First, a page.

Dozens of HarperCollins staff — sales, marketing, publicity, and legal — have, for months, kept a book almost entirely under the radar. The Most Dangerous Animal of All, by Gary L. Stewart (Amazon rank, as of 1:30 p.m. Monday: #140,113), has no cover art. Its subject matter has been kept out of the press. But the book, which will be published tomorrow, does have an intriguing plot summary that reads, in part:

An explosive and historic book of true crime and an emotionally powerful and revelatory memoir of a man whose ten-year search for his biological father leads to a chilling discovery: His father is one of the most notorious-and still at large-serial killers in America.

Not mentioned in the summary: Stewart, a vice-president at Delta Tech Service in Baton Rouge, alleges that his father was the Zodiac Killer, who is believed to have killed at least five people in Northern California, and famously sent letters and cryptograms to Bay Area newspapers.

He reached this conclusion after twelve years of research, Tina Andreadis, a publicist at HarperCollins, told me this afternoon.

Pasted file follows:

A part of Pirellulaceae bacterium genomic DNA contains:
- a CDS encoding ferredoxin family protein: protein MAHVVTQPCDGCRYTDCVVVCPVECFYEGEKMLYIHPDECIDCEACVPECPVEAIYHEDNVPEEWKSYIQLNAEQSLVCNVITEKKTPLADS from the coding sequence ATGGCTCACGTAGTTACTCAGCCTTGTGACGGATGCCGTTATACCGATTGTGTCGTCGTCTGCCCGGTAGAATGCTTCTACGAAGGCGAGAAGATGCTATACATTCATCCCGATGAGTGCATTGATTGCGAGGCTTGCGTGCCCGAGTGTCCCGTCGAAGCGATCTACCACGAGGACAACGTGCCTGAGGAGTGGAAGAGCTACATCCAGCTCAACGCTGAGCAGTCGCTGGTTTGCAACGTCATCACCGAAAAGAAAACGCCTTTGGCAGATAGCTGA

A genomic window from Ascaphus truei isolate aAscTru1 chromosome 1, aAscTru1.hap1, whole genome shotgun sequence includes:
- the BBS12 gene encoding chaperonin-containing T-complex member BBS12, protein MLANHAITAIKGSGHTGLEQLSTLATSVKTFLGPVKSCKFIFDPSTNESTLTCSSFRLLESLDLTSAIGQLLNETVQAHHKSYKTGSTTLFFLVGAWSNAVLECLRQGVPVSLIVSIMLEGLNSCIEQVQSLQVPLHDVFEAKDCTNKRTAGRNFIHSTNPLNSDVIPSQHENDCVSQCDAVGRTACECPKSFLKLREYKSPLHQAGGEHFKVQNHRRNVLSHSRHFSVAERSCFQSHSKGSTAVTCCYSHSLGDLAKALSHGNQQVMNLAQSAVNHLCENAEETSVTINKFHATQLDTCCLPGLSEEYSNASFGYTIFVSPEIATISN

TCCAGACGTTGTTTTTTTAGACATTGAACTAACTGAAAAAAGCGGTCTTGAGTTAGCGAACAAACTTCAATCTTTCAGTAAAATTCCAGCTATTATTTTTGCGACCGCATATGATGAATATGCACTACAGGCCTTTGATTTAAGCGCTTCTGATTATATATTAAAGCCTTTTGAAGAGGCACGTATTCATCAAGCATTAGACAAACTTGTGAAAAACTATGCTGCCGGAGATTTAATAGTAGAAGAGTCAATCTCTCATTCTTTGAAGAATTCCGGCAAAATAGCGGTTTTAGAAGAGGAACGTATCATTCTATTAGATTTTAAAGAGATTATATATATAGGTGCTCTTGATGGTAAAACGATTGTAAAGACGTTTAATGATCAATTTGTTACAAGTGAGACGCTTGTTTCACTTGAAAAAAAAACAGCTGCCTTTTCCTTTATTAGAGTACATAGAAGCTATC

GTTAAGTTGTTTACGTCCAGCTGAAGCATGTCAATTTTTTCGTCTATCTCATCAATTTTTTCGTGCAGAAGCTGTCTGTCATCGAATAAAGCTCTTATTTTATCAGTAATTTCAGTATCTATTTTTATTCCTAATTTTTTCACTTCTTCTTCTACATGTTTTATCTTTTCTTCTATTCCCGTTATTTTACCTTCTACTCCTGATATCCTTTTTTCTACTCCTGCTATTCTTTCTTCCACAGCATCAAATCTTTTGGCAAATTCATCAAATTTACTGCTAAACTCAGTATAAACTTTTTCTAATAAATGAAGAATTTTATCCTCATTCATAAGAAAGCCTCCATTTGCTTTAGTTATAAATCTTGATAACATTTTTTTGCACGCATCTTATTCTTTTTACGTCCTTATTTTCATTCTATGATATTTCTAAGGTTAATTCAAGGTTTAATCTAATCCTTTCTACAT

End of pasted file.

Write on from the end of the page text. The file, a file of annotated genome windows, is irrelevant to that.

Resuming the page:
Approximately fifteen months ago, B.G. Dilworth Agency brought a proposal to HarperCollins's Michael Signorelli (an editor who has since left for Henry Holt). It was acquired within a week or two, for an amount HarperCollins declined to disclose. "It was a standard acquisition process," another publicist told me, "except for the NDA." Stewart was paired with writer Susan Mustafa, a veteran of the true crime genre.

The book — 367 pages, including the index — was vetted by HarperCollins lawyers, including Fabio Bertoni, who is now general counsel at The New Yorker. "Our lawyers felt it was legally sound," said Andreadis.

I asked if HarperCollins had contact with the San Francisco Police Department, for verification purposes. No, and apparently for good reason. According to the book, Andreadis said, the San Francisco Police Department "knew more than they're willing to admit."

She didn't share many details of the book, but told me that Stewart's father had a criminal record in San Francisco ("forgeries, bad checks"), and there was a strong resemblance between his father's mug shot and the police sketch.

Apparently, the police sketch was a good one. Said Andreadis: "If you look at Gary's photo next to the sketch of the Zodiac next to his father's mug shot, you can see that there is very clearly more than just a passing resemblance. They look alike."

"He didn't want to believe," she said. "I don't think most people want to know that their father is a notorious serial killer."